The Eccentrist

Page 1


Summer 2013














































Anthony Cuthbertson, Editor @ADCuthbertson

Tomas Jivanda, Picture Editor @T_Jiv

Toby Youell, News Editor @tobyyouell

Contri butors. Tooba Masood, Culture Editor @tabahitooba

Ellie Slee, Design Editor @EllieSlee

Cover illustration: Nick Dwyer All enquiries to Facebook: Twitter: @theeccentrist Š The Eccentrist 2013 6

Emma Craig, Chief Subeditor @emmahollyc

With special thanks to our illustrators: James Carver - Nick Dwyer - Jenny Callan - Rose Cleary - Katie Slee -



ec·cen·trist /ik-'sen-trist, εk-/ n. A person who appreciates unconventional, offbeat and eccentric ideas or behaviour. (from Greek ekkentros, from ex out of + kentron centre)


he philosopher John Stuart Mill once lamented: “That so few people now dare to be eccentric marks the chief danger of our time.” The year was 1859, and although the word had not yet been coined, Mr Mill was an ‘eccentrist’. He believed that the amount of eccentricity in a society was proportional to the amount of genius, mental vigour and moral courage it contained. Within these next hundred pages or so, you’ll find people who challenge the mainstream - people who looked at the status quo and thought “nah”. It is a showcase of the wonderful fringes of the human condition. We’ve met people who live out their childhood dreams of being a superhero or

a Druid, people who’ve made their own countries, and people who run down hills to chase cheese. Some people we’ve met have got bored of life on Earth altogether and have decided to start again on Mars. As Eccentrists we love them and we hope you’ll love them too.

THE ECCENTRISTS June 2013 In memory of Fay Cuthbertson, a fellow eccentrist who helped us with this creation.



9-13 NEWS National and International 16 FEATURES A Matter of Principality How evading a firearm offence turned into a geopolitical incident 25 FEATURES Marooned on Mars What drives people to permanently leave this planet? 30 FEATURES The Unthinkable How to solve the timeless problem of having too much money 35 FEATURES Heroes are all around us On patrol with the caped crusaders of Dover 46 FEATURES A Day in the Life... What gets record breaker Lee Redmond up in the morning?

51 FEATURES No Place Like These Homes How to rebel against the white picket fence 56 FEATURES This is How We Druid King Arthur on his latest quest at the Royal Court of Justice 64 CULTURE Is that Art? What is Margaret Thatcher doing in a public loo in Luton? 67 CULTURE Snacks With Bite Add a dash of excitement to your mid-afternoon snack 69 CULTURE Bones Under the Hammer How a lock of Elvis’s hair caused someone to lose $90,000 73 CULTURE Puss in Shoots Why is the yoga community in disarray?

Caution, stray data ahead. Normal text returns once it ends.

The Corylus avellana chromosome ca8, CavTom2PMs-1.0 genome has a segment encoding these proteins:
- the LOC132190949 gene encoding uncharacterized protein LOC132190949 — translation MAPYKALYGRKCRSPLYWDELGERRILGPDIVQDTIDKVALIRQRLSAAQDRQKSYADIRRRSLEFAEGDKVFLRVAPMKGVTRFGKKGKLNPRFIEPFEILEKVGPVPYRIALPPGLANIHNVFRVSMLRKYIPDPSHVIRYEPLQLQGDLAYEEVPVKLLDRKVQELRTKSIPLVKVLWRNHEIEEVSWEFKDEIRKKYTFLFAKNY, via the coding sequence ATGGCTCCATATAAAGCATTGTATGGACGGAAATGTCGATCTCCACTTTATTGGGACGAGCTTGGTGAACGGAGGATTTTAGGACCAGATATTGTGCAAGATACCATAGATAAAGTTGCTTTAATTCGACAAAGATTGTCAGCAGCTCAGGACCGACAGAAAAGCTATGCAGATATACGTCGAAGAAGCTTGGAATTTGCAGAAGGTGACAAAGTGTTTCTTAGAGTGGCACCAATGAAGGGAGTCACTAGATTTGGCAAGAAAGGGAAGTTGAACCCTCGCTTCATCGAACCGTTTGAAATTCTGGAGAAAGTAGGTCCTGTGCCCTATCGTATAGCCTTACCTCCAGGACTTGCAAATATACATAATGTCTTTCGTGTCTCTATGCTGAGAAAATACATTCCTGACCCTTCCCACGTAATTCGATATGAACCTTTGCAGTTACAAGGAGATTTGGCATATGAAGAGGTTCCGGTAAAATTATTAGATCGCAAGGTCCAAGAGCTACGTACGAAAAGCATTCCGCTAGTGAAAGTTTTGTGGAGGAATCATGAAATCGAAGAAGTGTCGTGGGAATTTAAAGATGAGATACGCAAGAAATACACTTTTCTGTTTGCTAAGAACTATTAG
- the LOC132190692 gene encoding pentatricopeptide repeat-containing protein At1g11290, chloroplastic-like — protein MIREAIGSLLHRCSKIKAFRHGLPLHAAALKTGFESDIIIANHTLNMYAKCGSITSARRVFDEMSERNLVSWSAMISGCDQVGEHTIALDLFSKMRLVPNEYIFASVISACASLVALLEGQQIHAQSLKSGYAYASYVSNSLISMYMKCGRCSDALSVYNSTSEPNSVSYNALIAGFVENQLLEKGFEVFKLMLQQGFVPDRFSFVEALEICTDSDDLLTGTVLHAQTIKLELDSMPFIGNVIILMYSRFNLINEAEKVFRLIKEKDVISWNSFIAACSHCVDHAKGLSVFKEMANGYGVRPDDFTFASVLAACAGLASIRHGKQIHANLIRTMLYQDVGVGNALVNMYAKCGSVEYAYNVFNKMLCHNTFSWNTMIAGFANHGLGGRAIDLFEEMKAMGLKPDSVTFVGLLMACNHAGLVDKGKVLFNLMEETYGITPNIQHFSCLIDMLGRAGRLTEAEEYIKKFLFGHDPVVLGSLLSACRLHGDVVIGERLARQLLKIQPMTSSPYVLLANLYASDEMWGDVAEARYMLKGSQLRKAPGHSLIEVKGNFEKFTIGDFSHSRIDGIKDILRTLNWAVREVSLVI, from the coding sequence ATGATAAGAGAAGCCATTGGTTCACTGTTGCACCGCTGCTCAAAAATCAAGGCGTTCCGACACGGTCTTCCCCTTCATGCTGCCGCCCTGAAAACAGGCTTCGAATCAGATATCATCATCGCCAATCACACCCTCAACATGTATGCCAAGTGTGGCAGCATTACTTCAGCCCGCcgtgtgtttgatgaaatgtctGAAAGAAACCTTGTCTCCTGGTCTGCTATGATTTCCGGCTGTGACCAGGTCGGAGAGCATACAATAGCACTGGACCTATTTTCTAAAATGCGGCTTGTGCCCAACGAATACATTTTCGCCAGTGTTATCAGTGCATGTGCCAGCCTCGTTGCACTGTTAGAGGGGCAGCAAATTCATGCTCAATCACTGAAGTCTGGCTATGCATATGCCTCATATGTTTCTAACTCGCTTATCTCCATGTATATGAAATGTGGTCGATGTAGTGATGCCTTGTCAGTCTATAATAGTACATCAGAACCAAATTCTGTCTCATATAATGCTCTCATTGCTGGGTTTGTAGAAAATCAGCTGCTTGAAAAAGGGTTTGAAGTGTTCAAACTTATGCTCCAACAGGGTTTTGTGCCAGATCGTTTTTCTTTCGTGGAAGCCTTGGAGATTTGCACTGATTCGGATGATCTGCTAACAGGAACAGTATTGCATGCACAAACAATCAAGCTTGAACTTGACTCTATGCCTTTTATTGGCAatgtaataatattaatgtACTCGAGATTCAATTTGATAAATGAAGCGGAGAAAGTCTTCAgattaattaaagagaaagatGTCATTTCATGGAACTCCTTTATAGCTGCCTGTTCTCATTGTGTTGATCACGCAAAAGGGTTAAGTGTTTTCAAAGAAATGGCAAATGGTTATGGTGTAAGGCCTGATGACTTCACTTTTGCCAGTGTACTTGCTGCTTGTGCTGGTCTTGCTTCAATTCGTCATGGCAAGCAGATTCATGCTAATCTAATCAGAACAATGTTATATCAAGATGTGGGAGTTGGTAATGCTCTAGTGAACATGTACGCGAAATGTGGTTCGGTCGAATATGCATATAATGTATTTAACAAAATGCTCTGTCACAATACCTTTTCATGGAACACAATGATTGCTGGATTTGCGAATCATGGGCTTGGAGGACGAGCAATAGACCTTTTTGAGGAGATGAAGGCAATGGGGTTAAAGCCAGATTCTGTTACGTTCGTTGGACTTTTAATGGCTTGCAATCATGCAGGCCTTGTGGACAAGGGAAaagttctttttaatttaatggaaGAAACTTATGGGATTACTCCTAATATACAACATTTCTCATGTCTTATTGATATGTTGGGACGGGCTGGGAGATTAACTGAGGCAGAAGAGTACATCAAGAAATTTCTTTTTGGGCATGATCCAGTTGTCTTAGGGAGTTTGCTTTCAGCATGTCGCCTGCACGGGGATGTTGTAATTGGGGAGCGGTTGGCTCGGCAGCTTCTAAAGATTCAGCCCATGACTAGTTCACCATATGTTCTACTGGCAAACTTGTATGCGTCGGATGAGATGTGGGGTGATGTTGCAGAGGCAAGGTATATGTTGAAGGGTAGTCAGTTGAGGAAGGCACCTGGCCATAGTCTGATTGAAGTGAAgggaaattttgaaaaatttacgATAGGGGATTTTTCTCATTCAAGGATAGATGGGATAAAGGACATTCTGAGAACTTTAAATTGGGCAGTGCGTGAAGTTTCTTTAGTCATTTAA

74 CULTURE Summer Fashion Just why is bubble wrap so damn popular? 76 CULTURE Apocalypse Game Show Dawn of the Dead on a boat on the Thames 78 CULTURE See me Rollin’ What cheesy reason caused a Spaniard to break his leg? 82 CULTURE Upcoming Events Why vampires steer clear of the Isle of Wight in midAugust. 84 CAREERS Someone’s got to do it Do you want to help keep planes in the sky? 87 HEALTH Dr Bongo The physical benefits being a punk


88 AGONY AUNT Dear Geraldine Advice from the heights of fame and mega-stardom

Find Fabio! Fabio Lanzoni, Mills and Boon heartthrob and The Eccentrist’s pin-up of choice, is hiding somewhere in this issue. Find him, and be transported to a beautiful place when you look into his eyes. 9


N E W S Off the beaten news cycle by Toby Youell and Emma Craig


25 mph

Image: Bob Kerr



Norwich: The Final Frontier

Storms thwart survivalist

Chartered surveyor and adventurer Nick Hancock has abandoned his attempt to survive on Rockall for 60 days, due to poor weather conditions. He had been planning to live on the remote rock in the Atlantic — 230 miles away from the Outer Hebrides — throughout June and July, but was forced to abandon the effort because the sea was too rough for him to land. He travelled to the lonely outpost by chartered ship at the end of May, which then circled for several hours before deciding it was too dangerous to berth. He tweeted his disappointment to followers that evening. Hancock had been hoping to raise money for military charity Help for Heroes by smashing two previous endurance records for living on the outcrop. The most successful attempt so far was a pair of Greenpeace activists who stayed on the island for 42 days in 1997. They installed a solar powered beacon which was washed away in a storm two years later.


The speed your food will be delivered to your table by a flying gadget in a London branch of Yo! Sushi

55 mph

The top speed of a lavatory built by Stamford plumber Colin Furze. Powered by a 140cc engine, Furze claims the vehicle is the world’s fastest loo